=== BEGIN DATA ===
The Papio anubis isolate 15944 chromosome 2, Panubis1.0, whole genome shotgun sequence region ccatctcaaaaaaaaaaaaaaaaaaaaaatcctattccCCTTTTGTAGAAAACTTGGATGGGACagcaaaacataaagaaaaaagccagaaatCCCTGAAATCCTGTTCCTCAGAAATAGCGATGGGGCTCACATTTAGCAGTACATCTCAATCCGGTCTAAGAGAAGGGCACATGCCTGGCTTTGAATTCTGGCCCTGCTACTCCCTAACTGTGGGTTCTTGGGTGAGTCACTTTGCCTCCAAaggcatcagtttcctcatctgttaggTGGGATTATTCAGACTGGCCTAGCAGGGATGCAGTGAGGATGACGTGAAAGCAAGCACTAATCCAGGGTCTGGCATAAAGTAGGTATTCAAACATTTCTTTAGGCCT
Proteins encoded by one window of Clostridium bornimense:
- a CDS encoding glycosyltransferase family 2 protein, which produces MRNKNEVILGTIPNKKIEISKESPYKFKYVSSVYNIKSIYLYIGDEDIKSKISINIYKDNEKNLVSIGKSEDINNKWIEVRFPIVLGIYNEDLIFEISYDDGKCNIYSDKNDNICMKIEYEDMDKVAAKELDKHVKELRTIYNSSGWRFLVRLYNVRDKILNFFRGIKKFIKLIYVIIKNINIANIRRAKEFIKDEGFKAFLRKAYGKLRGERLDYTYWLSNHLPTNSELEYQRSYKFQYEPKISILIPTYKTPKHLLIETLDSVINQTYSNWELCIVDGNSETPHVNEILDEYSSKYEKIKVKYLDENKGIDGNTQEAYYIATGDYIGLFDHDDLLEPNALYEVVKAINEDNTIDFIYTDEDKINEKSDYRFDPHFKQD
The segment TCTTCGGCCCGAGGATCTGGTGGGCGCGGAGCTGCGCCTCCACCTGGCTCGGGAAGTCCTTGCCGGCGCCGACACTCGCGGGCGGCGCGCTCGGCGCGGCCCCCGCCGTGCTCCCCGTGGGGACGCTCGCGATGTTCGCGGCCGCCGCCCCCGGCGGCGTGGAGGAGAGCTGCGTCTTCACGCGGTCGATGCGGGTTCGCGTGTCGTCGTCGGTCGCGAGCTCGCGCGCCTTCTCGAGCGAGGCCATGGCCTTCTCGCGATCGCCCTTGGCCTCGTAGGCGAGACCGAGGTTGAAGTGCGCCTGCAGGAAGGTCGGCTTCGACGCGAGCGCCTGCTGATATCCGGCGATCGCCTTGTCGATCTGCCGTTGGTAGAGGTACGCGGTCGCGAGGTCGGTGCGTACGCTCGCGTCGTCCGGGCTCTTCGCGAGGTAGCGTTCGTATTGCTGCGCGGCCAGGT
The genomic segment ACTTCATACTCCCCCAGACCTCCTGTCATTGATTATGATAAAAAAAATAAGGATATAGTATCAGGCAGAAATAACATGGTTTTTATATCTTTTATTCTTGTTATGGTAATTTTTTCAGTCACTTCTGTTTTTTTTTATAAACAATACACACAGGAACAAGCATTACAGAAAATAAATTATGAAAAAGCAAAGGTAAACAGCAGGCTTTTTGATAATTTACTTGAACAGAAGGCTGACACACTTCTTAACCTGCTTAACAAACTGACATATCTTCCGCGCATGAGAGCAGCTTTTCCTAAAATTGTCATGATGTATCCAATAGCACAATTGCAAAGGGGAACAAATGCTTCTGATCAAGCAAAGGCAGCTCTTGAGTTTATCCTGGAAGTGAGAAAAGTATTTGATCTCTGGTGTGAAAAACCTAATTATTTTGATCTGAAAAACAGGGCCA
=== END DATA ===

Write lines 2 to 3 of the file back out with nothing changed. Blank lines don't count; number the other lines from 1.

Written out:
Proteins encoded by one window of Clostridium bornimense:
- a CDS encoding glycosyltransferase family 2 protein, which produces MRNKNEVILGTIPNKKIEISKESPYKFKYVSSVYNIKSIYLYIGDEDIKSKISINIYKDNEKNLVSIGKSEDINNKWIEVRFPIVLGIYNEDLIFEISYDDGKCNIYSDKNDNICMKIEYEDMDKVAAKELDKHVKELRTIYNSSGWRFLVRLYNVRDKILNFFRGIKKFIKLIYVIIKNINIANIRRAKEFIKDEGFKAFLRKAYGKLRGERLDYTYWLSNHLPTNSELEYQRSYKFQYEPKISILIPTYKTPKHLLIETLDSVINQTYSNWELCIVDGNSETPHVNEILDEYSSKYEKIKVKYLDENKGIDGNTQEAYYIATGDYIGLFDHDDLLEPNALYEVVKAINEDNTIDFIYTDEDKINEKSDYRFDPHFKQD